181 F2d 869 Wolf v. Bilsky

181 F.2d 869

WOLF et al.
BILSKY et al.

No. 10013.

United States Court of Appeals Seventh Circuit.

May 15, 1950.

H. K. Bachelder, William C. Bachelder, Eugene Fife, Jr., Bachelder, Bachelder & Fife, Indianapolis, Ind., for appellants.

Charles W. Cook, Jr., Indianapolis, Ind., for appellees.

Before MAJOR, Chief Judge, and FINNEGAN and LINDLEY, Circuit Judges.

FINNEGAN, Circuit Judge.

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In this case the trial court adjudged that the plaintiffs take nothing by their complaint, and dismissed the same at their costs. As appellants here, the plaintiffs seek a reversal of this judgment and contend that the findings of fact made by the trial court are not supported by the evidence and that the court erred in its conclusion that the law of the case was with the defendants.


It appears that the plaintiffs are residents and citizens of the State of Illinois; they are co-partners engaged in the accounting business under the style Wolf and Company, and that the defendants are residents of Indiana, and are also co-partners.


The evidence discloses that on or about August 14, 1944, the defendants, through their attorney, employed the plaintiffs to make an examination of the books and records of a third partnership, doing business as Bennett Brothers, of Evansville, Indiana, who were engaged in promoting oil leases and disposing of interests therein, and had sold interests in said oil leases to the defendants, William F. Bilsky and Sabin L. Mitchell. Under the terms of this agreement, plaintiffs were to be paid at the rate of $5 per hour for accountants' services, plus traveling and hotel expenses including meals, and also to be paid for office time after the work in Evansville had been completed. The bills were to be mailed to the attorney for the defendants, and were to be paid monthly.


When the plaintiffs' auditors arrived at the office of Bennett Brothers, of Evansville, they found no books had been kept by that partnership. There was no general ledger, there was no record of cash receipts, there were no records of disbursements, and the accountants were therefore obliged to examine paid and unpaid invoices, to review all cancelled checks, to review cash payments made otherwise than by cancelled checks. They also found that in addition to their business in oil leases the Bennett Brothers partnership was doing business as the Bennett Brothers Distributing Company, and that the records and papers of both branches of their businesses were commingled and had to be separated.


It was impossible to make any final report upon the various interests in the oil leases shown by Bennett Brothers' memoranda without separating the account of each holder of an interest in each lease. The defendants had various interests in various leases, and in some two or three of the leases the defendants had no interest at all, but this could not be discovered until after the separation of the various leases and the various interests. The work was completed on about March 17, 1945, and periodically from September until March, statements were forwarded to the defendants through their attorney. The total charges made by the plaintiffs amounted to $7,884. The defendants paid only the first invoice, and at the time of the trial it was claimed that $4,260.45 was due the plaintiffs.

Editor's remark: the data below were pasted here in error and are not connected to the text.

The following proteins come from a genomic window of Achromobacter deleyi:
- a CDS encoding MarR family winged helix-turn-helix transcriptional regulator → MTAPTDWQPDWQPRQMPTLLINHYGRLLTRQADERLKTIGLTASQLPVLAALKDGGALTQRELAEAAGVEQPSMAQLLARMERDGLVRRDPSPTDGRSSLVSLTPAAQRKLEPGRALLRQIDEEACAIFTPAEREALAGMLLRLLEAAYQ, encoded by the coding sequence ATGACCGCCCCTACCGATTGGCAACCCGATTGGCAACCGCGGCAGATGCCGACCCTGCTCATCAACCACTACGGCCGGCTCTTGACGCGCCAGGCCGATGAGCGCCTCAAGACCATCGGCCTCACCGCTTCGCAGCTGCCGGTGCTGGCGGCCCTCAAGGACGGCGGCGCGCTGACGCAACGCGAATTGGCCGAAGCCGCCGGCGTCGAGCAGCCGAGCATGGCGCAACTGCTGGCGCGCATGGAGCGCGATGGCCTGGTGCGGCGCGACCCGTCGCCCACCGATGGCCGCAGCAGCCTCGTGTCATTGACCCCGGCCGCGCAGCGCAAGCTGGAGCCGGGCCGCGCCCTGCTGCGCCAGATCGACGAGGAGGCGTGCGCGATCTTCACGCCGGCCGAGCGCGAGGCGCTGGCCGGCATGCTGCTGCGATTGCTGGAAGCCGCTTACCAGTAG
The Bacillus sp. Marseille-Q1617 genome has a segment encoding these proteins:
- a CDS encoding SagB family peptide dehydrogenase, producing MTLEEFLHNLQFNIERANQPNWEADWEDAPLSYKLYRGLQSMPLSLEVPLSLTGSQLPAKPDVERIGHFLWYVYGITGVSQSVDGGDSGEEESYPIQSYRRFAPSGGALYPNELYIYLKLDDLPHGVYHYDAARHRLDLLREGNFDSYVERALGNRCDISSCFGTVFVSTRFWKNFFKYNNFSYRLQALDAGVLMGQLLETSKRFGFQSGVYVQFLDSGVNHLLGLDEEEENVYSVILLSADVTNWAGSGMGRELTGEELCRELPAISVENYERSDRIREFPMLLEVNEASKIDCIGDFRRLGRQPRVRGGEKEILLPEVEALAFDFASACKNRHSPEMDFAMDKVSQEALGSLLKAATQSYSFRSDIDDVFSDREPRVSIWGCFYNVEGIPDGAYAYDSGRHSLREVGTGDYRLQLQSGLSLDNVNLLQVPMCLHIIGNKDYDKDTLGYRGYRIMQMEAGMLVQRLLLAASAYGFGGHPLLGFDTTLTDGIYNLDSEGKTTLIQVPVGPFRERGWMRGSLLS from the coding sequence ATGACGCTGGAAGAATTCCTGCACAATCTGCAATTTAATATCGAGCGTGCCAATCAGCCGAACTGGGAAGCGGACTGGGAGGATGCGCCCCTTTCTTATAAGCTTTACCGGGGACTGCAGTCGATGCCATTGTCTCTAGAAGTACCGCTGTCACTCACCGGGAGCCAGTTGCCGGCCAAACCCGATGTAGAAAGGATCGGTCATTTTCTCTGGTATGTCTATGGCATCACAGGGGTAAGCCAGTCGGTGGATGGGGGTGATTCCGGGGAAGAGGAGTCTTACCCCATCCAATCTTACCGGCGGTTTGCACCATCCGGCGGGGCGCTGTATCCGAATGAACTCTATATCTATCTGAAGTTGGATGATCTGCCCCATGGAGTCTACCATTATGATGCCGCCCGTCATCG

After the audit was completed, plaintiffs had a conversation with the defendants and it was requested that plaintiffs allocate their fees on a pro rata basis to each of the interest holders in leases, so that the defendants could attempt to get the pro rated share of the fees from these interest holders. Some of the persons holding such interests in a meeting at Indianapolis agreed to and did actually pay part of the amount due for services rendered by the plaintiffs.


On December 7, 1945, the plaintiffs commenced a suit in the Circuit Court of Indiana, in the County of Vanderburgh, against the owners and holders in the various oil leases as a class. In the suit they sought to recover from such owners the balance due for the services claimed to have been rendered in the examination of the books of Bennett Brothers. The cause of action was subsequently transferred, on change of venue, to the Circuit Court of Indiana, in Gibson County. The defendants, William F. Bilsky and Sabin L. Mitchell, were members of the class and consequently were made parties defendant to said suit as class members.

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The said cause of action was submitted to the Gibson Circuit Court without the intervention of a jury, and on February 19, 1948, that court entered its judgment for the defendants as a class. During the course of this litigation in the courts of Indiana, Bennett Brothers, in order to secure continuances for the purpose of furthering a compromise of the issues involved in the class suit, paid to the plaintiffs the sum of $750, leaving a balance due them of $4,260.45 for which the action now under review was instituted.


This case was also submitted to the court without the intervention of a jury. The record discloses that on the hearing of the action the defendants offered no testimony. The only evidence on behalf of the defendants consisted of certain exhibits which had been used by plaintiffs in the trial of their class suit in the Circuit Court of Gibson County. These exhibits were admitted by agreement. Three of them related to the separated audits of distinct oil leases disposed of by Bennett Brothers in the course of their business in which the defendants as a firm had no apparent interest. The remaining exhibits consisted of the pleadings and judgment in the Gibson County case.